The Talk

 

Driving home, we were talking about… I don’t know…. everything… when he said “It seems like adults hide a lot of things from kids.” I felt the sting of accusation.

“It’s not that they want to hide anything good from you. It’s to protect you.”

“Protect us from what?”

“Bad things. Hurtful things. Sad things. We remember the carefree happiness of childhood and want the same for you.” He gave me a funny look. “Or some of us had short childhoods and want our kids to have more than we did.”

“I never used to think adults could feel like kids do. I didn’t think they could be sad.” I glanced at his face, so serious.

“All adults were kids once. Every one of them. Some things you don’t lose. We feel – just like you; just as irrationally (smile) and deeply. Most of us learn to hide it as we get older. This is what I mean. This is what changes. The sadness – it eats away at childhood, at innocence, and we have to protect ourselves. We try to protect you, too.”

“So you cover up your feelings?”

“It’s like putting on armor, I guess.”

“Oh.” He stared out the window and I wondered what was on his mind. Death? Divorce? Sex?

“You can always ask me anything. I’ll tell you the… I’ll tell you what you need to know.”

I stopped the car and he turned to me. “Is Santa real?”

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Growing Up

 

Yesterday was Mom’s birthday. I spent some of it feeling sorry for myself because I didn’t know how to order flowers to take to the cemetery. I didn’t know what  to take to the cemetery. A wreath? A spray? A simple bouquet? My mother was competent. She knew these things.

When I was young – a teenager, really – embarrassingly old – Mom sent me to the grocery. She wrote a list. This was a necessity. I am a daydreamer. I wander off. So she wrote out a list. At the store I pulled it out. On the top in large letters she’d printed: ROAST. We were in trouble already. I looked at the meats. (Yes, I know – I couldn’t believe I’d found them on my own either!) They looked bloody and gross and disturbingly identical in their grossness. I picked gingerly through, trying to find a roast while not actually coming in contact with a roast. I thought I might be a vegetarian. I was surely not a cook. What the heck was a roast? I had no idea. Seriously. Chuck… Sirloin…. Brisket… Rump… Rump?  Finally I went outside and found a pay phone. Apparently “What is a roast?” is a stupid question to ask. A roast is a roast, I was told. Roast meat. “But none of it is roasted. It’s all raw.” I kept the “and bloody” to myself. She told me to just get a roast. But what kind??? There was ham, chicken, Lebanon bologna… My mother screamed into the phone.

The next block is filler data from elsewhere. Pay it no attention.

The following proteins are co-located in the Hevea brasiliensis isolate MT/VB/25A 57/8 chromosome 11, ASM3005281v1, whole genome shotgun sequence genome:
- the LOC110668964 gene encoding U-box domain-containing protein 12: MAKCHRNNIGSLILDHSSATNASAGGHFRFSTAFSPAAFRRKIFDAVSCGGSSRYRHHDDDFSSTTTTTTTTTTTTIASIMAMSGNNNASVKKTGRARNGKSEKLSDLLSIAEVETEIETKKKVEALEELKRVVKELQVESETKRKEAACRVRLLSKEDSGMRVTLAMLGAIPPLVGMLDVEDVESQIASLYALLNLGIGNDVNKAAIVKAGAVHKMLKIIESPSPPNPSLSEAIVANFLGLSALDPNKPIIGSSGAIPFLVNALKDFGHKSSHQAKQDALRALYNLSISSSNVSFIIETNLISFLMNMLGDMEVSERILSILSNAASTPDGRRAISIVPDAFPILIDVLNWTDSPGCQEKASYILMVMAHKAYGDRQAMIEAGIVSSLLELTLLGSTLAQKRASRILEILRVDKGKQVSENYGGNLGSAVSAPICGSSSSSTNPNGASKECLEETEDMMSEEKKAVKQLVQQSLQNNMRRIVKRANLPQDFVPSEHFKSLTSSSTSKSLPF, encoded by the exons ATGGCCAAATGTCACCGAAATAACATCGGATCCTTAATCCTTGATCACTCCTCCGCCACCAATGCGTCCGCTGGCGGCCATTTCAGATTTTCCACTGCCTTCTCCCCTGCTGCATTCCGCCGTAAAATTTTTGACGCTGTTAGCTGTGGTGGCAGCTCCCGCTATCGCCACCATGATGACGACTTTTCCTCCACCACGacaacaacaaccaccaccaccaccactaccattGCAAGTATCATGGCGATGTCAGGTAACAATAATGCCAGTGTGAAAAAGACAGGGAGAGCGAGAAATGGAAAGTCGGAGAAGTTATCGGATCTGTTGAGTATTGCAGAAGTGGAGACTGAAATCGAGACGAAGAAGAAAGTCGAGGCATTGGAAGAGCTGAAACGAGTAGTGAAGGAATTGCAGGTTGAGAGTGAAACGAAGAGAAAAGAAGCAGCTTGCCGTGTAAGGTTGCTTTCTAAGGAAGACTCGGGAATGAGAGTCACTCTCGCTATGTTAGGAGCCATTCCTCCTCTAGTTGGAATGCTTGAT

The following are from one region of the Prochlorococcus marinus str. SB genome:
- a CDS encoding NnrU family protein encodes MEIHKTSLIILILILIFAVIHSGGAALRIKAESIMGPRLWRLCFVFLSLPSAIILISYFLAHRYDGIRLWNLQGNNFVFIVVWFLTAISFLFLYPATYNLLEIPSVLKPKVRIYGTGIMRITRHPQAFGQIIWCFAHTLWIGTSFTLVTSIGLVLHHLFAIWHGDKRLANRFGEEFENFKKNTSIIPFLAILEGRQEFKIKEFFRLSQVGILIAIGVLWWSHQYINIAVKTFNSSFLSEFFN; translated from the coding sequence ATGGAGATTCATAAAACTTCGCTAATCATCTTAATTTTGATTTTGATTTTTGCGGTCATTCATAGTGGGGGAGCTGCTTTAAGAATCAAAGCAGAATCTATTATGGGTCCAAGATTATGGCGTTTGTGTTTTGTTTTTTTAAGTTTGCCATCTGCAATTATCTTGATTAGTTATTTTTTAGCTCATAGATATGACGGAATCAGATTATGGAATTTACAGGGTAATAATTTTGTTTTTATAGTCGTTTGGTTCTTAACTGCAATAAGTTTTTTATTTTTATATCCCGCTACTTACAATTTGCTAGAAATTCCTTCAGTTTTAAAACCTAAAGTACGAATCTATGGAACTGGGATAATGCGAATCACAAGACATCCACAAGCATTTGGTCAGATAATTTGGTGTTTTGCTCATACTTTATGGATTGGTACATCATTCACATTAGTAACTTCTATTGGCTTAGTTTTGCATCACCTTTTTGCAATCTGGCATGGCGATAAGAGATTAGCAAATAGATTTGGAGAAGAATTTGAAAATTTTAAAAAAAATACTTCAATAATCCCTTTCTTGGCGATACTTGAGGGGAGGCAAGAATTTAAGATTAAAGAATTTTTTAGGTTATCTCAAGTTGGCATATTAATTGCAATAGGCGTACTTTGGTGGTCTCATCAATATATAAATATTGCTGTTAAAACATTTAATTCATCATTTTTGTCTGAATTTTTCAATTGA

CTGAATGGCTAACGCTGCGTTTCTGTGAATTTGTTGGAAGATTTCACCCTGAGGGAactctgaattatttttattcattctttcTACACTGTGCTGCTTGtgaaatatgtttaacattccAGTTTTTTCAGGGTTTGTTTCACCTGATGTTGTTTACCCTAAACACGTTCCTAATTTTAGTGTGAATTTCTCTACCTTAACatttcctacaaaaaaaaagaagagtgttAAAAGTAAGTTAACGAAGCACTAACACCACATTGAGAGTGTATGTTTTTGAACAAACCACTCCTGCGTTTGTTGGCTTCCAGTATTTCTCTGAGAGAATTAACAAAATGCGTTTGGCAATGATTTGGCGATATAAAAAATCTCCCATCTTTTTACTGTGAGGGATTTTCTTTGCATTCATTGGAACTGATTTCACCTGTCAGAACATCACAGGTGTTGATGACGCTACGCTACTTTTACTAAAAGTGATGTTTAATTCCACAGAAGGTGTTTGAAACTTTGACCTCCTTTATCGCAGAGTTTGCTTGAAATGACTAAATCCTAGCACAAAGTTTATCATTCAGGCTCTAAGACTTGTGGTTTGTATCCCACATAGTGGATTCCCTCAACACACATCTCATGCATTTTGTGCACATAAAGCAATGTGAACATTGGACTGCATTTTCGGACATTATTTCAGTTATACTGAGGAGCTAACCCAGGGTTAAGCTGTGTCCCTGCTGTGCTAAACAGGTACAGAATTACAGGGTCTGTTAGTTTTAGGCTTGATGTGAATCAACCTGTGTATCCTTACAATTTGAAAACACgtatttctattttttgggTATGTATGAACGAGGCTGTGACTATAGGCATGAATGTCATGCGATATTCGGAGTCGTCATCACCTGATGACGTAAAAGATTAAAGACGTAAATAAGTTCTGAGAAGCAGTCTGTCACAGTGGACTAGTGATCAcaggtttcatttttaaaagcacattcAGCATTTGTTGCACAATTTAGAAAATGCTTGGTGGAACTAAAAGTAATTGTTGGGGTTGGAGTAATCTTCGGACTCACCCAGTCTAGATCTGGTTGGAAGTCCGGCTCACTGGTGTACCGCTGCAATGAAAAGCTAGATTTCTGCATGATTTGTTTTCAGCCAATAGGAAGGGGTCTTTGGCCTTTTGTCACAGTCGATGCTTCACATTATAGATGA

“Just get a !@#$ roast!”

Okay.

Sheesh.

I imagined my mother saying the same thing about the flowers. “Just order flowers.” And I phoned the florist down the road. The day she died a huge bouquet arrived almost immediately, arranged and delivered by them. The simple beauty of it struck a chord in me when I walked through the door that night. Green-white hydrangea, white daisies, and deep green boxwood; it filled the entire table. White daisies were Mom’s favorite. How did he know?

“At the customer’s request, this number has been temporarily disconnected.”

Florists take vacations? I dialed the florist we’d used for the funeral. Then I started crying again and making incomprehensible noises at the poor man on the other end. I blew my nose. He asked me how much I wanted to spend. “It doesn’t matter. They’re for my mother. I want something nice.”

I phoned back. “Maybe not quite that nice. It does matter, a little.”

I phoned back. “White daisies. Did I say white daisies?”

I phoned back. “No lilies. More demure. De-mmm-your. Modest. Unpretentious. Un-pre- yeah, that’d be great. Whatever you think.”

I phoned back. “It’s me. Nothing garish. Only white daisies, no yellow or red. Stock, bells of Ireland, statice, viburnum, something pink…”

Someone told me recently it’s only when you lose your parents that you truly grow up and I think that’s right. There is, finally, no other choice.